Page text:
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Reactive Attachment Disorder

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I. What is Reactive Attachment Disorder?

The love and dependency that is displayed by children toward their parents is one of the most touching relationships in our society. This attachment has been discussed in literature and depicted in our art. But sometimes a piece of this picture is missing. Sometimes the love, devotion and affection a child feels for his or her family seems to be non-existent. This syndrome is labeled Reactive Attachment Disorder. It is devastating and difficult to diagnose and treat. If diagnosed and treated correctly, however, the rewards are immeasurable.

Among the basic needs of a human being are safety, security, and trust (see Abraham Maslow, Motivation and Personality, 2nd ed. 1954, 1970: Harper and Row, Publishers, New York). An attachment disorder is formed when these needs are, not only not met, but also ignored. Children who lack proper care and attention during infancy and the first few years of life have a high level of stress hormones. This affects the way important elements that affect the way the nervous system and the brain system react.

There are a number of factors as to why this impairment occurs. Among them are premature birth, in utero drug or alcohol trauma, unwanted pregnancy, separation from the birth mother, postpartum depression in mother, abuse or neglect the first few years of life, adoption trauma and hospitalization.

II. What are the Symptoms of Reactive
Attachment Disorder

Some of the symptoms of Reactive Attachment Disorder are: lack of impulse control, self destructive behaviors, intense rage, destruction of property, preoccupation with fire or evil, aggression towards others, inappropriate sexual conduct, cruelty to animals, manipulating, bed-wetting, whiny, demanding, lack of remorse or conscience, and controlling.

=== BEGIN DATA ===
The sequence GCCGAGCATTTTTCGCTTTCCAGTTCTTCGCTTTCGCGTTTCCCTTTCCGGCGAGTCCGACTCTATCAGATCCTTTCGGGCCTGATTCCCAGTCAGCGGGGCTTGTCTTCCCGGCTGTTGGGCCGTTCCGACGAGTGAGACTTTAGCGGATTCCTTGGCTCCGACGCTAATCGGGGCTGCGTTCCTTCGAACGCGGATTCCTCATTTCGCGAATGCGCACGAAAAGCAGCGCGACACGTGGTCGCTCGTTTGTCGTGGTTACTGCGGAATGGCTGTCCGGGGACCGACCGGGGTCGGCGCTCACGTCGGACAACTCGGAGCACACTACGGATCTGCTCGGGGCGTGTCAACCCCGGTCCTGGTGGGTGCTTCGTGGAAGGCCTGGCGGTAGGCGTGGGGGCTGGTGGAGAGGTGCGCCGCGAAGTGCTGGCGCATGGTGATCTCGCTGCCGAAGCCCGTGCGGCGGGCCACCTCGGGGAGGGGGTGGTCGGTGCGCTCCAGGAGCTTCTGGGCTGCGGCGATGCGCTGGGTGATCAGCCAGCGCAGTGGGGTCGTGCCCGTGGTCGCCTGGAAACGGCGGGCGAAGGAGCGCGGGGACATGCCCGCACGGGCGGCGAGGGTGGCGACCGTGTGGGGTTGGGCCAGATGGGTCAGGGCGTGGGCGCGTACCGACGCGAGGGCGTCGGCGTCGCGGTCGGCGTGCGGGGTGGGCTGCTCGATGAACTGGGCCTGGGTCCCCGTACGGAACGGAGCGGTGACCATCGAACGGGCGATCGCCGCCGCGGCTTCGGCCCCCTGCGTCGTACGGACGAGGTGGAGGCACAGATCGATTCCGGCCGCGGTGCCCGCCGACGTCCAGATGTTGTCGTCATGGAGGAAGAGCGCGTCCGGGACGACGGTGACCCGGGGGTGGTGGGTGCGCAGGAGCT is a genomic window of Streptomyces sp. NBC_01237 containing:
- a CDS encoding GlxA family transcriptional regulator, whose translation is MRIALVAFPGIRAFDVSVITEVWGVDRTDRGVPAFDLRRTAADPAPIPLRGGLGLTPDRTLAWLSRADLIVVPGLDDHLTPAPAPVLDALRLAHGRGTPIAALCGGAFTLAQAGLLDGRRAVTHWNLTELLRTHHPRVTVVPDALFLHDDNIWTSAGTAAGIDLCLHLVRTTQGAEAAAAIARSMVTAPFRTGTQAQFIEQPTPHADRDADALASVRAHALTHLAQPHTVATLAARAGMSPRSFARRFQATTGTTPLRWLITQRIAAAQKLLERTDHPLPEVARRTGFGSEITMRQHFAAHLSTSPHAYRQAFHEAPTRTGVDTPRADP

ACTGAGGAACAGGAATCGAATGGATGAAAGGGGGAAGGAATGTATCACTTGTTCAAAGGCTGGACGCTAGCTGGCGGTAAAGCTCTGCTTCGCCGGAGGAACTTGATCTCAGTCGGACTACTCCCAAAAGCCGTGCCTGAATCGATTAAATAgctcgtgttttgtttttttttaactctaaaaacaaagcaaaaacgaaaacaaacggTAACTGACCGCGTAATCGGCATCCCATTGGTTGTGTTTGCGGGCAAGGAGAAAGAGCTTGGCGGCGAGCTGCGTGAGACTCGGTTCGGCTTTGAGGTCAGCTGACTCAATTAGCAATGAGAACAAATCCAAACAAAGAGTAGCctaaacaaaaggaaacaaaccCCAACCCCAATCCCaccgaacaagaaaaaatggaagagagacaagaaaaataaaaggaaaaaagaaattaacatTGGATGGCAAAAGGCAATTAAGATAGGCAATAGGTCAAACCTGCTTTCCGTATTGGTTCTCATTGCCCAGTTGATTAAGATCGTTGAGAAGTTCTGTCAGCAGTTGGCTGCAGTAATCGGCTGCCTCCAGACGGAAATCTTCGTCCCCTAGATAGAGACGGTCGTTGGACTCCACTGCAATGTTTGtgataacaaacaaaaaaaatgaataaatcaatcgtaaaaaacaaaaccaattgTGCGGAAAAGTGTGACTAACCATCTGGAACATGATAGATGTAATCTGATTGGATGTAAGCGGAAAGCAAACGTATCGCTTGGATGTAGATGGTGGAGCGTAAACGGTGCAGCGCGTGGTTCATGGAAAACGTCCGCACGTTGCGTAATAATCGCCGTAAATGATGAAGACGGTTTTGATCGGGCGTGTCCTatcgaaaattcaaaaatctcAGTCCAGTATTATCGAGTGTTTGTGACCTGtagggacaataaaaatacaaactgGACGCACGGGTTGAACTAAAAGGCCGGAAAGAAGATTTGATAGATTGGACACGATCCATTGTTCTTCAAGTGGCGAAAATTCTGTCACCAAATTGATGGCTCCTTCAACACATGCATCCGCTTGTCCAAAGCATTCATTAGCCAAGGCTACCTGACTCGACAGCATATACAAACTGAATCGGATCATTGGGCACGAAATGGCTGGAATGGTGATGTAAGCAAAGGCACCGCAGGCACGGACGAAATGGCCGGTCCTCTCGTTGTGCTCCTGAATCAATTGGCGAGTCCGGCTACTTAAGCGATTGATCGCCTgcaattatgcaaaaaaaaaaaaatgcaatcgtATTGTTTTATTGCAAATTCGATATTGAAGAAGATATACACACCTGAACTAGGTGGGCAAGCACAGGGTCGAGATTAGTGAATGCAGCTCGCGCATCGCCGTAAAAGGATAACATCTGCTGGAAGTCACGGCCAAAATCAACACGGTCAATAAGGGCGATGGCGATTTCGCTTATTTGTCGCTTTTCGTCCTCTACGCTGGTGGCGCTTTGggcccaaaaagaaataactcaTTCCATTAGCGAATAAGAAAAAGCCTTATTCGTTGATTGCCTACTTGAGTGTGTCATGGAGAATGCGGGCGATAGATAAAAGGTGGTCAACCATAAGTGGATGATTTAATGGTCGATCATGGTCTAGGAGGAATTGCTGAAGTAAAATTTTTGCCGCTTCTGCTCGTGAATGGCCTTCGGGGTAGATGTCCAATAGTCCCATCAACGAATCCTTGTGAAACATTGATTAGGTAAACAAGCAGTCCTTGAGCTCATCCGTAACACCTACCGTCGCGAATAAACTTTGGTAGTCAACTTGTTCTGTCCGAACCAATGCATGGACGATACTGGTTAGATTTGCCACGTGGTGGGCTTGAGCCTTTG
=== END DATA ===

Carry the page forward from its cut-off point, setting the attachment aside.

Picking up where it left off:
III. How is Reactive Attachment Disorder (RAD) diagnosed?

RAD indications are similar to those of conduct disorders and bi-polar disorder; important distinctions have to be made. Doctors and clinicians have developed checklists for parents and caregivers, and interview parents and caregivers, in order to make a detailed and accurate diagnosis. These checklists were developed by observing the behavior and the symptoms of children who exhibited most or many of the above symptoms.

IV. How is Reactive Attachment Disorder treated?

RAD is treated with a behavioral modification regimen for both parents and child. In some cases, biofeedback has also had some degree of success. Coping techniques for both parents and children are taught by trained coaches, therapists and counselors. Various residential treatment programs have shown some degree of success in treatment of RAD.

Find out more about Behavior Modification

Co-occurring disorders
Co-occurring disorders or comorbidities are distinctly different disorders that can be found to exist alongside RAD. The most common co-occurrences are substance abuse, conduct disorder, and Obsessive-Compulsive Disorder. Once frequently misdiagnosed as bi-polar, in truth the two disorders don't necessarily co-exist. These co-occurring disorders may be treated with medication and with therapy. In the case of these co-occurring disorders, when the primary disorder is treated successfully, in many cases the co-occurrences are lessened. However, some behavior is indeed, by that time, learned behavior, and behavior modification and therapy is usually indicated for a longer time frame.

To find out which medications are used to treat Substance Abuse, Conduct Disorder, and Obsessive-Compulsive Disorder, click here.

Medication section